- James Mottram
- 9 December 2013
Ken Scott successfully moves his Canadian sperm donor comedy to the US, with help from Vince Vaughn
As Michael Haneke discovered with his US retread of Funny Games, directors who remake their own foreign-language hits in America always run the risk of diluting their vision. But with Delivery Man, Canadian director Ken Scott has managed to bring his 2011 film Starbuck to the States with its original sweetness intact. Which, given that it’s the story of how one overly fertile sperm donor fathers 533 children, is quite an achievement.
Vince Vaughn plays David Wozniak, a deli-truck driver for his family’s butcher business in New York. In debt, and barely able to keep his life together, a thunderbolt strikes when he discovers that, due to a clerical error, the numerous sperm donations he made some twenty years previously under the name ‘Starbuck’ have born more fruit than a lemon grove. What’s more, 142 of his offspring have joined forces to legally uncover his real identity.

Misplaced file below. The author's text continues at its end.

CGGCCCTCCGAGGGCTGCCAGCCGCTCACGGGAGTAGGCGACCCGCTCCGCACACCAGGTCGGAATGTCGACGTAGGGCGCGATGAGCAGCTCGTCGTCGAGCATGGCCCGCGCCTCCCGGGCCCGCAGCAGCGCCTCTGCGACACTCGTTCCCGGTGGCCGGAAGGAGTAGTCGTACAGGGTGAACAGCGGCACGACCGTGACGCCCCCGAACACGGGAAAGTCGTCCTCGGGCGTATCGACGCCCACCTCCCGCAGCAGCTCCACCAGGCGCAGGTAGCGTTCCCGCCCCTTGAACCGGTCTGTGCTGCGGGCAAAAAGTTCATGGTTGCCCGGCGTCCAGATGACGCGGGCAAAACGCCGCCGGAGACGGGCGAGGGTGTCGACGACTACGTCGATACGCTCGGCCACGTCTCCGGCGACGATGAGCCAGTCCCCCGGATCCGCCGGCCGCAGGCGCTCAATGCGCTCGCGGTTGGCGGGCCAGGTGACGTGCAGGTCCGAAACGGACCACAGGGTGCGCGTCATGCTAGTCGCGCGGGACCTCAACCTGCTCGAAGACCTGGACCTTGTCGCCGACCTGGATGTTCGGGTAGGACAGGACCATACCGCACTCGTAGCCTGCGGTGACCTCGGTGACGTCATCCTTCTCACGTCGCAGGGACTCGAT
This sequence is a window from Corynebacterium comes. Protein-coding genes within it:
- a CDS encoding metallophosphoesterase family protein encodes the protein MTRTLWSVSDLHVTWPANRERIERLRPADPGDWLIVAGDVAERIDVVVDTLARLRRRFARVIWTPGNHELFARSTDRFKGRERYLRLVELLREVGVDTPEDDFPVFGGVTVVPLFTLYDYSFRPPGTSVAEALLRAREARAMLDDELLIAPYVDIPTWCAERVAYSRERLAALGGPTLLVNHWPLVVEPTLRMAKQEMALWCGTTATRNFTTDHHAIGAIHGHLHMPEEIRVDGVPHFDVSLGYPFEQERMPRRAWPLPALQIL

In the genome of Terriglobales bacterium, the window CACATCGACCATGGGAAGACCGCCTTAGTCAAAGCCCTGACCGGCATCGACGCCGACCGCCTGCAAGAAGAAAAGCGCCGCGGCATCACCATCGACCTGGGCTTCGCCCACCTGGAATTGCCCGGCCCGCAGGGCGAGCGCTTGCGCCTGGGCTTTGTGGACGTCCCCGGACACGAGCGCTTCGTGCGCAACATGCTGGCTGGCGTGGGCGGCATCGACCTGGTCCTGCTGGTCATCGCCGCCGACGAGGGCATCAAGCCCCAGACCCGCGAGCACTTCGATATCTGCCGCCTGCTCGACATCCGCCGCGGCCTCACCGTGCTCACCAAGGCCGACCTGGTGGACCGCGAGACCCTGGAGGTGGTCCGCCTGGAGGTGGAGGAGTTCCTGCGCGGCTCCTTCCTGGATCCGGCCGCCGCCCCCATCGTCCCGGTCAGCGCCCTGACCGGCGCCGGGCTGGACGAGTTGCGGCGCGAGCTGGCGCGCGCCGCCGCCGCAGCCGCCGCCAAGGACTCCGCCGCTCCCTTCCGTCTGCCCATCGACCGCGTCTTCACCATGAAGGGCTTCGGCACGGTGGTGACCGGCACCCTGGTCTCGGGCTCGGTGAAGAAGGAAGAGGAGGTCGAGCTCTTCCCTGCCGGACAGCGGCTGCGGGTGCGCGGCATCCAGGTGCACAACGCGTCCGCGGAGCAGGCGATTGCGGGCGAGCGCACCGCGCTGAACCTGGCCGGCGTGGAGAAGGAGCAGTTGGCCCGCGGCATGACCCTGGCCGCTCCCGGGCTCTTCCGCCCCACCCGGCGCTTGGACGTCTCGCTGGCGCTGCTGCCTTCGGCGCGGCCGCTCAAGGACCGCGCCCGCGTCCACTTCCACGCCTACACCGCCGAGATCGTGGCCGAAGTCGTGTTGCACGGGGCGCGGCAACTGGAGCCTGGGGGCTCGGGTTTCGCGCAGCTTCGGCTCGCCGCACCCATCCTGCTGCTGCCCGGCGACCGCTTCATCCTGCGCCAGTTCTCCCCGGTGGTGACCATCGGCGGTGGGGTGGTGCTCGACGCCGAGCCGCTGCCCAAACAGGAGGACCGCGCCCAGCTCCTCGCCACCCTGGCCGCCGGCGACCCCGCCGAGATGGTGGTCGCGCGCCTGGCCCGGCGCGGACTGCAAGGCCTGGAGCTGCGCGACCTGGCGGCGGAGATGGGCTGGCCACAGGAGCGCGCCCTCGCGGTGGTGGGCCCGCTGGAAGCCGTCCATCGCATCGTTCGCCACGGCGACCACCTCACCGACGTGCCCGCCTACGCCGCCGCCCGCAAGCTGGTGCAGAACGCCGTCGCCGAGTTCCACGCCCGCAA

Although he wants to fight against this public unveiling, against the advice of his lawyer-cum-friend (Chris Pratt), David sets about anonymously encountering some of those he’s fathered. It’s at this point that Delivery Man heaps the sugar on, as David, like some sort of paternal good fairy, gently interferes with some of their lives – holding the fort at a coffee shop so one ‘son’ can head for an acting audition or drawing attention to the busking exploits of another.
It’s here where you’ll either be feeling warm and fuzzy or reaching for a brown bag to heave into. But with Vaughn in likeable form, dialling down his usual frat-boy act, it’s likely to be the former. Parks and Recreation star Pratt makes for an amusing foil, too, as the buffoonish chum. Only Cobie Smulders, it seems, gets short-changed with a lame, functional role as David’s cop-girlfriend. Beyond this, Delivery Man has charm to spare.
General release from Fri 10 Jan.